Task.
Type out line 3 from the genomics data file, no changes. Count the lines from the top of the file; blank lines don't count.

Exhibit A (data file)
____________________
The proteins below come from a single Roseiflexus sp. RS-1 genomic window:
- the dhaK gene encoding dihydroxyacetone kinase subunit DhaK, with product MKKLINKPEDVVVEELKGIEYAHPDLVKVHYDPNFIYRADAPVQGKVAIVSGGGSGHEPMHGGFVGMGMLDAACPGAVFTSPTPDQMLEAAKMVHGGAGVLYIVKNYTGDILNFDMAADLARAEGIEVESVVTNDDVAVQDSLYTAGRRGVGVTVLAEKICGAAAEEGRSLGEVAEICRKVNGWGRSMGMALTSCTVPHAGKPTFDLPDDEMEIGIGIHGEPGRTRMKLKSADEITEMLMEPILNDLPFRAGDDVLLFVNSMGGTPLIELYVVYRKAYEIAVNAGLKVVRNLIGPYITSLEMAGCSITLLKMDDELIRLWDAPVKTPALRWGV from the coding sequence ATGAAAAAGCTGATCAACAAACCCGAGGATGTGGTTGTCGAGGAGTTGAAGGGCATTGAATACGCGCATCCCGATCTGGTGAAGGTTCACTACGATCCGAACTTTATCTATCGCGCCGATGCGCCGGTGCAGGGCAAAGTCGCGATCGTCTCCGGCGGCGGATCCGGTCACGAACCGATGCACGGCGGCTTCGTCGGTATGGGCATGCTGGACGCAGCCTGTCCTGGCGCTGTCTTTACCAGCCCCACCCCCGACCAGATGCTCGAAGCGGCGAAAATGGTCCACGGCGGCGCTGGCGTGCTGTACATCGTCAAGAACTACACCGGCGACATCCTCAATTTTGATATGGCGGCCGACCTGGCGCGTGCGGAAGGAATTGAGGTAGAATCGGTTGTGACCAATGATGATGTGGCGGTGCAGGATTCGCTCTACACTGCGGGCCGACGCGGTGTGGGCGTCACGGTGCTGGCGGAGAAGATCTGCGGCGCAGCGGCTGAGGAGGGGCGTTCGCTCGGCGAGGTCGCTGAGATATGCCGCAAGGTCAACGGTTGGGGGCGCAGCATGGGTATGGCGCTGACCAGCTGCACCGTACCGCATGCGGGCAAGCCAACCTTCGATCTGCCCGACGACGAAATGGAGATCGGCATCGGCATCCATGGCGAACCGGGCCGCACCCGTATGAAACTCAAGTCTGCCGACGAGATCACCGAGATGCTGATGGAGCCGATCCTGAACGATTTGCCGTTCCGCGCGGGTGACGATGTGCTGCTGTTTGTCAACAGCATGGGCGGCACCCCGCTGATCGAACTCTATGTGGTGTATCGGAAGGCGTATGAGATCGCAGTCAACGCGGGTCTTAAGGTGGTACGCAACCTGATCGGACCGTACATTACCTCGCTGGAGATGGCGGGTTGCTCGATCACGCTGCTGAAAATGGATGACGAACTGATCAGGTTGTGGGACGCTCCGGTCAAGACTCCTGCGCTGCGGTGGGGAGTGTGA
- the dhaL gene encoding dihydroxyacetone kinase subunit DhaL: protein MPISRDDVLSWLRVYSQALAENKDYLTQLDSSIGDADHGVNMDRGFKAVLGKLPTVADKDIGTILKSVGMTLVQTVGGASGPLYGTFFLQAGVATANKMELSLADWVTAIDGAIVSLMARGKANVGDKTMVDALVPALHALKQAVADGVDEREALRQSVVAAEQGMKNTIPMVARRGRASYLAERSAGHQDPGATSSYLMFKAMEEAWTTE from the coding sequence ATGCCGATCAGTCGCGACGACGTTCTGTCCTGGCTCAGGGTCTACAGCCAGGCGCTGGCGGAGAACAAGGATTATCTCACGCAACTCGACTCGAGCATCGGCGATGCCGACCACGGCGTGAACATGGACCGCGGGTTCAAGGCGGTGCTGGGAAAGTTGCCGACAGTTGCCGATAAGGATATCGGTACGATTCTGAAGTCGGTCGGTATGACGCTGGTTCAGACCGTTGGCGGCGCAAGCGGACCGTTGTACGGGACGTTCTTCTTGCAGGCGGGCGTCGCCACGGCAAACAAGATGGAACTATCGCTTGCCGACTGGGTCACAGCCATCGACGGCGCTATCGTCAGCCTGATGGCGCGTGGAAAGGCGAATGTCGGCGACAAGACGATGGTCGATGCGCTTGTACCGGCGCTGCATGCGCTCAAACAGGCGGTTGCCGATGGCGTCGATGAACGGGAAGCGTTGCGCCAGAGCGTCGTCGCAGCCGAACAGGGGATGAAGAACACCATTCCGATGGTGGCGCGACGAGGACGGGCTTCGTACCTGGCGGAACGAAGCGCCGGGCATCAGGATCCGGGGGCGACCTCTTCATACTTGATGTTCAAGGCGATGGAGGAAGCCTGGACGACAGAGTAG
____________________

- the dhaL gene encoding dihydroxyacetone kinase subunit DhaL: protein MPISRDDVLSWLRVYSQALAENKDYLTQLDSSIGDADHGVNMDRGFKAVLGKLPTVADKDIGTILKSVGMTLVQTVGGASGPLYGTFFLQAGVATANKMELSLADWVTAIDGAIVSLMARGKANVGDKTMVDALVPALHALKQAVADGVDEREALRQSVVAAEQGMKNTIPMVARRGRASYLAERSAGHQDPGATSSYLMFKAMEEAWTTE from the coding sequence ATGCCGATCAGTCGCGACGACGTTCTGTCCTGGCTCAGGGTCTACAGCCAGGCGCTGGCGGAGAACAAGGATTATCTCACGCAACTCGACTCGAGCATCGGCGATGCCGACCACGGCGTGAACATGGACCGCGGGTTCAAGGCGGTGCTGGGAAAGTTGCCGACAGTTGCCGATAAGGATATCGGTACGATTCTGAAGTCGGTCGGTATGACGCTGGTTCAGACCGTTGGCGGCGCAAGCGGACCGTTGTACGGGACGTTCTTCTTGCAGGCGGGCGTCGCCACGGCAAACAAGATGGAACTATCGCTTGCCGACTGGGTCACAGCCATCGACGGCGCTATCGTCAGCCTGATGGCGCGTGGAAAGGCGAATGTCGGCGACAAGACGATGGTCGATGCGCTTGTACCGGCGCTGCATGCGCTCAAACAGGCGGTTGCCGATGGCGTCGATGAACGGGAAGCGTTGCGCCAGAGCGTCGTCGCAGCCGAACAGGGGATGAAGAACACCATTCCGATGGTGGCGCGACGAGGACGGGCTTCGTACCTGGCGGAACGAAGCGCCGGGCATCAGGATCCGGGGGCGACCTCTTCATACTTGATGTTCAAGGCGATGGAGGAAGCCTGGACGACAGAGTAG